I like to close my eyes and imagine these restful waters by which the Lord leads me. They bring me to a place of calm in my mind. However, in real life, it seems I walk beside high surf and waves. The type of water that seems to draw you into the rip tides of busy–ness and self.
Perhaps this is what you long to reveal to us, Lord. With you there ARE restful waters…the turbulence of the crashing waves we feel as we sink in the midst, is our own stirring of the waters through pride, our “my way is the best way”, our sinfulness, and the echo of accumulated evil in the world.
You long to lead us by restful waters…those streams of everlasting life that flow forth from Your side…however we often choose the rip tides. Save me Lord from my foolish following of the high surf and lead me to that place of repose…restful waters and verdant pastures…immersed deep within Your heart and in align with your most holy will for me.
Ah…restful waters…a beautiful meditation for this next week of Lent.
The Parable of the Man with the Withered Hand has always intrigued me. The healing comes from Jesus’ directive, “Stretch out your hand.” How often we go through life with withered hands…hands that pull back in selfishness and self-absorption. What begins with withered hands soon affects our hearts and our minds as we shrivel into a “my way” view of life.
And yet in the reaching out there is healing. In the reaching out there is a re-connecting…in the reaching out there is a re-attaching to the Body of Christ in which His love and strength infuses the souls of His people.
Yes, in the reaching out comes the healing from within.
“We must leave ourselves behind if we hope to have even a glimpse of our true potentialities. But this surrender of self is the thing we find most difficult and so rarely succeed in. To the modern mind it makes no sense…Only by voluntary unreserved surrender to God can we find our home…” Fr. Alfred Delp
These boots are made for walking…right into the New Year 2016. How will you enter into the New Year? We are hearing a lot about resolutions, but as a positive psychology practitioner, I would like to point out…
Resolutions focus on changing something we perceive as wrong in our lives. Beginning with the negative often ends in the negative. How about starting 2016 with the positive? With ONE WORD. ONE WORD that represents a new focus, a new outlook, a special quality that marks the way ahead. Words are powerful…a single word can inspire, motivate, connect, build up and forge a path forward when that ONE WORD becomes a signpost on our journey. I challenge each of you to prayerfully ask God to reveal to you ONE WORD, YOUR ONE WORD, for the path ahead this year. Then post this word somewhere you frequent, ponder it, chew on it, allow it to transform your faith filled, journey ahead! (partially re-posted from New Year 2015, because I know how powerful this New Year’s tradition can become in your life and the lives of your loved ones. Listen to their words as well and let that guide your prayers for them for the upcoming year)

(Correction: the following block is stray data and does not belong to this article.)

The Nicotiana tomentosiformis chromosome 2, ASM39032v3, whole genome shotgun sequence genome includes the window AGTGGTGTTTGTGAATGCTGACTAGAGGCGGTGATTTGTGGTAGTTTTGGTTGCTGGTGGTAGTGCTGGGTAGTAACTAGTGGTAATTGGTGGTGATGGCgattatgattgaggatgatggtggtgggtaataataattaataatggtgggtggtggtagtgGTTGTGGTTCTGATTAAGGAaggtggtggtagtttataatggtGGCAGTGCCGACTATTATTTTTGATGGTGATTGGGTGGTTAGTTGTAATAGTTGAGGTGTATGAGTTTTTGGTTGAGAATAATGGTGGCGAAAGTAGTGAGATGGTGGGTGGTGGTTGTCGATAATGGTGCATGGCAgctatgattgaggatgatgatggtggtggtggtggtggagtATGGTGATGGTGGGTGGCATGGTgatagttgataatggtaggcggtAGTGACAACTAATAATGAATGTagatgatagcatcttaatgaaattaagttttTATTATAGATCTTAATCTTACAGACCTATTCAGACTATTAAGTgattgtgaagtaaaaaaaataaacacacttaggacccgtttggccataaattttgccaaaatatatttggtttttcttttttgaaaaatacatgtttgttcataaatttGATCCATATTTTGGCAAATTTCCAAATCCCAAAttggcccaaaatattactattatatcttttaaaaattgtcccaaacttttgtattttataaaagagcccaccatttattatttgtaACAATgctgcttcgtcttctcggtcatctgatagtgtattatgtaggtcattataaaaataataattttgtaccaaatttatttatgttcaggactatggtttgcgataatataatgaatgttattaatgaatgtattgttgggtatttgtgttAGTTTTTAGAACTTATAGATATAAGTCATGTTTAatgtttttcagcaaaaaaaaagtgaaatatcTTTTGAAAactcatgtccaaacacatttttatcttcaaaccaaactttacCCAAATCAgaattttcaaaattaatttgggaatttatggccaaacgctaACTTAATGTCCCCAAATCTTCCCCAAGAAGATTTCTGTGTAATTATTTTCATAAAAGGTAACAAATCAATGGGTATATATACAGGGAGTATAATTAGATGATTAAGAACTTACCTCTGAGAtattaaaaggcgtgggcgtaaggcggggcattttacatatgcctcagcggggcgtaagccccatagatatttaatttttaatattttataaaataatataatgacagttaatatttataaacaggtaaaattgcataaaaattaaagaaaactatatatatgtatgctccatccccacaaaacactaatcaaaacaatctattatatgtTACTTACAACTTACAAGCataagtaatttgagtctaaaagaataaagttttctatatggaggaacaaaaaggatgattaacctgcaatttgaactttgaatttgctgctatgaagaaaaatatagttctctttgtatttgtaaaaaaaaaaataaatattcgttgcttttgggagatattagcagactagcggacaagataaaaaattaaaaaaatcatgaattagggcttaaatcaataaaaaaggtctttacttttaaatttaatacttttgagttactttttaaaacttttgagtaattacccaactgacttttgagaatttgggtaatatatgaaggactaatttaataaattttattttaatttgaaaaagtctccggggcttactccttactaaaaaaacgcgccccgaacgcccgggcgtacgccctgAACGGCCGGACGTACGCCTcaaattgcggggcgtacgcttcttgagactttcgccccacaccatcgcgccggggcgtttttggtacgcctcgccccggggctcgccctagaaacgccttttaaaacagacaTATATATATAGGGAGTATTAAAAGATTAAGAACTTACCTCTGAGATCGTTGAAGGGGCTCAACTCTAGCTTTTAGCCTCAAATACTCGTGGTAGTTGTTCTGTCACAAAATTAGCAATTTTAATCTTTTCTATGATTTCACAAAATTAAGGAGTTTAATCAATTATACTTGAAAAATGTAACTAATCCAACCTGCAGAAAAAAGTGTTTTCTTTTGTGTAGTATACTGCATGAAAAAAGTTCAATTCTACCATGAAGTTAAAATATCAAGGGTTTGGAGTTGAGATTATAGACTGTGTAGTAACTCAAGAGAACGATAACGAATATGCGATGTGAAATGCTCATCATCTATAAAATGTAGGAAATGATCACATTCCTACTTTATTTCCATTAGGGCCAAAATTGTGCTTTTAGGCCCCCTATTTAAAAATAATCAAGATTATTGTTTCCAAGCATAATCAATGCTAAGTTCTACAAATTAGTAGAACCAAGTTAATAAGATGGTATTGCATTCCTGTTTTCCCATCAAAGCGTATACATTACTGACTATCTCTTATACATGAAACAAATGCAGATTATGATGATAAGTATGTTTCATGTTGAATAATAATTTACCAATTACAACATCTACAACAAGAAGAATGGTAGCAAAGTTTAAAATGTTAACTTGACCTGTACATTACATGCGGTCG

Your boots will walk right into the New Year with a positive, faith filled stride!
“For last year’s words belong to last year’s language…And next year’s words await another voice.” T. S. Eliot
“Spirit, lead me where my trust is without borders…Take me deeper than my feet will ever wander and my faith will be made stronger in the presence of my Savior.” Hillsong United
What if you led your life with a trust without borders…a trust in a God whose unwearied, extravagant love for you personally is so beyond what your mind and heart could ever fathom? What would your life look like? How would it change?
With unshakeable confidence let us set forth this week knowing with our eyes on God, we can walk on water.
“There once was a monk named Epiphanes. One day he discovered in himself a gift from God that he never suspected to possess: he could paint beautiful icons. However he wasn’t any more at peace: he wanted, at all costs, to portray the face of Christ. Where to find a suitable model that would express at the same time suffering and joy, death and resurrection, divinity and humanity? Epiphanes then set off on a journey. He traversed Italy, France, Germany, Spain, scrutinizing every face. Nothing. The face suitable to represent Christ was not there. Tired he fell asleep repeating the words of the psalm ‘Lord, I seek Your face. Show me your face!’ He then had a dream. An angel appeared to him who brought him back to the people he had met and for each person, pointed out the one detail that made that face similar to Christ: the joy of a lover, the innocence of a child, the strength of a farmer, the suffering of a patient, the fear of a condemned man, the tenderness of a mother, the dismay of an orphan, the hope of a young man, the joy of a jester, the mercy of a confessor, the mystery of the bandaged face of a leper … Epiphanes understood and returned to his monastery. He set to work and after a while the icon was ready and he presented it to his abbot. The abbot was astonished: it was wonderful. He wanted to know which model he had used because he wanted to show him to the other artists of the monastery. But Epiphanes said “Nobody, father, was the model because no one is equal to Christ, but Christ is similar to all. You cannot find Christ in the face of one man, but in every man is a fragment of the face of Christ. + Anonymous
Every person is an epiphany of God. He “hides” within each of us and we are invited to seek His face in the faces of all those brothers and sisters upon our path. Holy Spirit, teach us to recognize the many forms of Your presence in one another. Happy Feast of the Epiphany to all!
Stare at the four dots in the center of the picture for about 30 seconds. Then close your eyes. What do you see?